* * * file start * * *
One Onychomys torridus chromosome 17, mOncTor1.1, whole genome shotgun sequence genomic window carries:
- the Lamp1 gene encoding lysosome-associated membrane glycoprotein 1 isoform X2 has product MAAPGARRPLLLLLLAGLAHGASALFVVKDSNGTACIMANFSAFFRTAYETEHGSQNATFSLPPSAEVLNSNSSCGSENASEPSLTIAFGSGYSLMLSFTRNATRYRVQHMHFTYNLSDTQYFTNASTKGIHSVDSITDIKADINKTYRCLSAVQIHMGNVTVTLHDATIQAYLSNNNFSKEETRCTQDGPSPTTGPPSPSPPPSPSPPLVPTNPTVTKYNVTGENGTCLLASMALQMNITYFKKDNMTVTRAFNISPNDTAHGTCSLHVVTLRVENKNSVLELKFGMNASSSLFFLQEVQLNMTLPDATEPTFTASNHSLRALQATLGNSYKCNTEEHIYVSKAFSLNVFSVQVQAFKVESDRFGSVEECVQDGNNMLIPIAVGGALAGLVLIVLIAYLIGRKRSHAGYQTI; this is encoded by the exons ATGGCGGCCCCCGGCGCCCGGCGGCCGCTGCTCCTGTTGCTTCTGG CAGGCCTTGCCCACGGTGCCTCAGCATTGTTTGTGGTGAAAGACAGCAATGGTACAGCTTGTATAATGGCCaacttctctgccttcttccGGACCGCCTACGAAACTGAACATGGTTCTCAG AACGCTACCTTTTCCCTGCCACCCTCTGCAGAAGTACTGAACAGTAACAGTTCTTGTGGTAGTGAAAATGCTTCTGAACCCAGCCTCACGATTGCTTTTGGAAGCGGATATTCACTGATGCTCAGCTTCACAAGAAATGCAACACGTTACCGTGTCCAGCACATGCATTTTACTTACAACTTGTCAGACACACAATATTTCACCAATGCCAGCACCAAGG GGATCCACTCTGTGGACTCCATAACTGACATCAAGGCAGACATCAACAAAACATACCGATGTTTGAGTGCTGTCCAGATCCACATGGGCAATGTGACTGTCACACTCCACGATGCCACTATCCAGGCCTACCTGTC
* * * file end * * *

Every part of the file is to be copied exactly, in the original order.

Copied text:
One Onychomys torridus chromosome 17, mOncTor1.1, whole genome shotgun sequence genomic window carries:
- the Lamp1 gene encoding lysosome-associated membrane glycoprotein 1 isoform X2 has product MAAPGARRPLLLLLLAGLAHGASALFVVKDSNGTACIMANFSAFFRTAYETEHGSQNATFSLPPSAEVLNSNSSCGSENASEPSLTIAFGSGYSLMLSFTRNATRYRVQHMHFTYNLSDTQYFTNASTKGIHSVDSITDIKADINKTYRCLSAVQIHMGNVTVTLHDATIQAYLSNNNFSKEETRCTQDGPSPTTGPPSPSPPPSPSPPLVPTNPTVTKYNVTGENGTCLLASMALQMNITYFKKDNMTVTRAFNISPNDTAHGTCSLHVVTLRVENKNSVLELKFGMNASSSLFFLQEVQLNMTLPDATEPTFTASNHSLRALQATLGNSYKCNTEEHIYVSKAFSLNVFSVQVQAFKVESDRFGSVEECVQDGNNMLIPIAVGGALAGLVLIVLIAYLIGRKRSHAGYQTI; this is encoded by the exons ATGGCGGCCCCCGGCGCCCGGCGGCCGCTGCTCCTGTTGCTTCTGG CAGGCCTTGCCCACGGTGCCTCAGCATTGTTTGTGGTGAAAGACAGCAATGGTACAGCTTGTATAATGGCCaacttctctgccttcttccGGACCGCCTACGAAACTGAACATGGTTCTCAG AACGCTACCTTTTCCCTGCCACCCTCTGCAGAAGTACTGAACAGTAACAGTTCTTGTGGTAGTGAAAATGCTTCTGAACCCAGCCTCACGATTGCTTTTGGAAGCGGATATTCACTGATGCTCAGCTTCACAAGAAATGCAACACGTTACCGTGTCCAGCACATGCATTTTACTTACAACTTGTCAGACACACAATATTTCACCAATGCCAGCACCAAGG GGATCCACTCTGTGGACTCCATAACTGACATCAAGGCAGACATCAACAAAACATACCGATGTTTGAGTGCTGTCCAGATCCACATGGGCAATGTGACTGTCACACTCCACGATGCCACTATCCAGGCCTACCTGTC